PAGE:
Even as bad as I was feeling, a part of me insisted I was being ridiculous. I had to go in and act like it was a big deal—to me it felt like a big deal—though I default to polite if deadpan humor even in my worst moments. “You need to cry,” said one of my friends. “Doctors don’t take stoic women seriously.”
I will never resist an opportunity to characterize emergency rooms as the seventh circle of hell. This one, though, at noon on a Friday afternoon, actually wasn’t that bad. My doctor happened to be at the hospital with three laboring patients, and he stopped by and chatted with me, prescribed me some progesterone to stop the bleeding, and even got my procedure scheduled for the following Tuesday. The hospital took more blood and repeated the ultrasound as my blood leaked out of my body and soaked the sheets.
My iron was great. My blood counts, however, were not. All signs pointed to anemia, not surprisingly more profound than it had been three weeks earlier. “No wonder you feel like shit,” said the nurse, and that might have been the most validating thing I’ve ever heard until she said, in a conspiratorial whisper, “I’m not supposed to say this as a nurse, but this same exact thing happened to me.”
According to the PA, I was right on the border of needing a blood transfusion.
What is it about this world that makes women believe they need to be at death’s door in order to warrant any medical attention at all? Don’t answer that.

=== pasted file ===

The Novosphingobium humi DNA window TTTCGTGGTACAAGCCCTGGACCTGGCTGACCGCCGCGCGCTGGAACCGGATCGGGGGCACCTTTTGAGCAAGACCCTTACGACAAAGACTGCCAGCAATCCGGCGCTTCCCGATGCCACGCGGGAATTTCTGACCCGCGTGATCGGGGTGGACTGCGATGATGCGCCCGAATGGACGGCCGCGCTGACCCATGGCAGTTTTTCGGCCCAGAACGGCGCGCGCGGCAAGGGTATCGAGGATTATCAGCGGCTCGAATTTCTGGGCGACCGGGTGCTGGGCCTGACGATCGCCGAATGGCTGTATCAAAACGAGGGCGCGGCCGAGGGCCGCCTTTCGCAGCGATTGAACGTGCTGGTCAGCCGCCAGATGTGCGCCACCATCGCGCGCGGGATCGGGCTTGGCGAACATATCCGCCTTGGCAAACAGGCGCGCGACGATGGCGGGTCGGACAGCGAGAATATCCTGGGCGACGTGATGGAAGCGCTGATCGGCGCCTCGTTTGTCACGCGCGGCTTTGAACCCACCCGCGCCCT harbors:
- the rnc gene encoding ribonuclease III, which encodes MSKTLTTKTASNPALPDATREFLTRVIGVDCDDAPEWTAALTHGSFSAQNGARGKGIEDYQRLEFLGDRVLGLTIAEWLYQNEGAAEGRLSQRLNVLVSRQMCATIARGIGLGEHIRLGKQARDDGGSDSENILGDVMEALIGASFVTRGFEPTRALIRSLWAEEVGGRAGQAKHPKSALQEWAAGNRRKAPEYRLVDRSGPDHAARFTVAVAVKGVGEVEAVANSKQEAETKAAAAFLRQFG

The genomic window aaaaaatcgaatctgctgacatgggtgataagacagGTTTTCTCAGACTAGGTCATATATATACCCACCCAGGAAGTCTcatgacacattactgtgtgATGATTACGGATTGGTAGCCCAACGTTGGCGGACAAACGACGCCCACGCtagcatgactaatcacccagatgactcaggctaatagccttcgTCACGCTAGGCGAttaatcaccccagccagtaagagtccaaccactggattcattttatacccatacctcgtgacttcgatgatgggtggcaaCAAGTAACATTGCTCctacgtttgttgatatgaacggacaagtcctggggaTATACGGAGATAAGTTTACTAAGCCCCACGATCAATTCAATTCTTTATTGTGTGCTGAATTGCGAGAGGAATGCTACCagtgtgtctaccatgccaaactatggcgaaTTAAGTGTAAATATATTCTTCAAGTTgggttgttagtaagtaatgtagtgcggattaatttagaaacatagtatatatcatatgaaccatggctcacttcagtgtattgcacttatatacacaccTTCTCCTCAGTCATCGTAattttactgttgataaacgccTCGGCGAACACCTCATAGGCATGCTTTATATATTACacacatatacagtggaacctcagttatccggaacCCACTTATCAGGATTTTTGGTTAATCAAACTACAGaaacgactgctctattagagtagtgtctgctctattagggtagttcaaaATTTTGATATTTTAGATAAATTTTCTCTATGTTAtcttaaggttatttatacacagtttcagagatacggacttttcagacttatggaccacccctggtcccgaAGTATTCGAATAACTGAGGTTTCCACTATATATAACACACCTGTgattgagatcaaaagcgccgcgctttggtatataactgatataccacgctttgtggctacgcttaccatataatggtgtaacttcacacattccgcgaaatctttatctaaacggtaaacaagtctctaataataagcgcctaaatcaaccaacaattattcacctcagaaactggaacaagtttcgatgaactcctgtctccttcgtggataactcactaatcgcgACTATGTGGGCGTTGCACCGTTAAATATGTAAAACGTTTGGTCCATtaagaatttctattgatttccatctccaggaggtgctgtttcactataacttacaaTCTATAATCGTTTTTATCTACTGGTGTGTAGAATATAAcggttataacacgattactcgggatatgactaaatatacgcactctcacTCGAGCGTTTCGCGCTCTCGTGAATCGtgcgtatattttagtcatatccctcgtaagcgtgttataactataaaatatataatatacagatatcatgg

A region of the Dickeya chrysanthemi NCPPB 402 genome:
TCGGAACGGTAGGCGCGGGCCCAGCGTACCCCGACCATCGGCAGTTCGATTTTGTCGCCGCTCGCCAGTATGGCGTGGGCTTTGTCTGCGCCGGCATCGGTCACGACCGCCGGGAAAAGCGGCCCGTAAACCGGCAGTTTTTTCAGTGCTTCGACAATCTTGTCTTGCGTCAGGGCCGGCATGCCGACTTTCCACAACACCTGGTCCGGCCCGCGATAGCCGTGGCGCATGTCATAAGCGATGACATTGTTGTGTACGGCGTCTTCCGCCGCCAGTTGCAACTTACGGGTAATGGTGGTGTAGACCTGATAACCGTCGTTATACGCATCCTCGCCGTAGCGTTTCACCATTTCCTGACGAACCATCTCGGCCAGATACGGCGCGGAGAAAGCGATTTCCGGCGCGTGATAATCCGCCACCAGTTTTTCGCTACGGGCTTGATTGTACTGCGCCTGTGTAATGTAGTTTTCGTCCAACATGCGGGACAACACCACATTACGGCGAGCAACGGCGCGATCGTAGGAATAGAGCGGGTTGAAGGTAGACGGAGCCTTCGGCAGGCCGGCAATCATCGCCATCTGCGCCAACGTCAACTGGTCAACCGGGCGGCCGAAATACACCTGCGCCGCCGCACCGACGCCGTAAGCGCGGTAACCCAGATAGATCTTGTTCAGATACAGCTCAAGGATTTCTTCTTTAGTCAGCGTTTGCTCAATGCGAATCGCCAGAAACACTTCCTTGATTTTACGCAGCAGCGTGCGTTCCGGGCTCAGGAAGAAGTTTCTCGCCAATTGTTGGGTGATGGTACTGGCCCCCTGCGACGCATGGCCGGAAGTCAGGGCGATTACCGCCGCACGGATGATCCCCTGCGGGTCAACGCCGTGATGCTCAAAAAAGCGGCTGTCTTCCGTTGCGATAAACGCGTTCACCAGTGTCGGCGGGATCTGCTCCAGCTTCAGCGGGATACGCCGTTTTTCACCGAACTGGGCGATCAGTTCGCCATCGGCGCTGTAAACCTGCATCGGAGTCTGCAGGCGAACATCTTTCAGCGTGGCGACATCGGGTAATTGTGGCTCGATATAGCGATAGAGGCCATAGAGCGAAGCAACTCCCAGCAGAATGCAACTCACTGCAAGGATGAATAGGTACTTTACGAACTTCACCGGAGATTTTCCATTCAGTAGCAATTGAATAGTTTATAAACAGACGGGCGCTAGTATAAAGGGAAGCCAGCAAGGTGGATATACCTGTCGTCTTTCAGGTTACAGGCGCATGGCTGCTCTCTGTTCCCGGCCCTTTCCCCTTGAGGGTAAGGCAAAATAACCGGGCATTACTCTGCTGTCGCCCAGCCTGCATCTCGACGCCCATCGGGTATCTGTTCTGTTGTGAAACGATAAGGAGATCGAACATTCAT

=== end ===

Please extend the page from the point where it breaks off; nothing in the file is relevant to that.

The procedure happened 10 days ago. I was terrified I would have to do it without anesthesia, as with other women’s health procedures I’ve had to endure. But, no—I was blissfully asleep while the guy who removes uteruses with robots on Wednesdays looked up into mine and then removed the tissue that was causing me such trouble. He answered my questions before and after and, while I’m not convinced this is the end of my worries, I’m grateful for the temporary reprieve and thrilled to have such access to my health information (No cancer or hyperplasia!) and my doctor. This should be the default, by the way; instead it’s a unicorn miracle that most people (including me at most other times in my life) don’t get to experience.
I’m going to publish this story, and 99% of the people I know are going to say, “Wow, I had no idea this was going on!” Meanwhile, of the few people I spoke with about my situation, nearly every single one had gone through something similar—some for far longer—or knew someone who had. That’s because we know not to talk about our uteruses and also because, to be frank, shit needs to get done whether or not we have blood streaming from our netherregions.
For this entire time, I have been going to work, doing my various at-home jobs, going to events, doing cohort work for my news publication, parenting my children, going to archery practice, going to the gym, and all the other things I need to do to keep my family and professional worlds functioning. No one would have known how miserable I was, even as I was on the brink of needing someone else’s blood to replace the stuff I’d lost, because lady bits aren’t to be spoken of.
And that’s why we need to be talking about these things. My uterus is now public domain, for the benefit of society at large. Feel free to share your story, too. Comments are always open.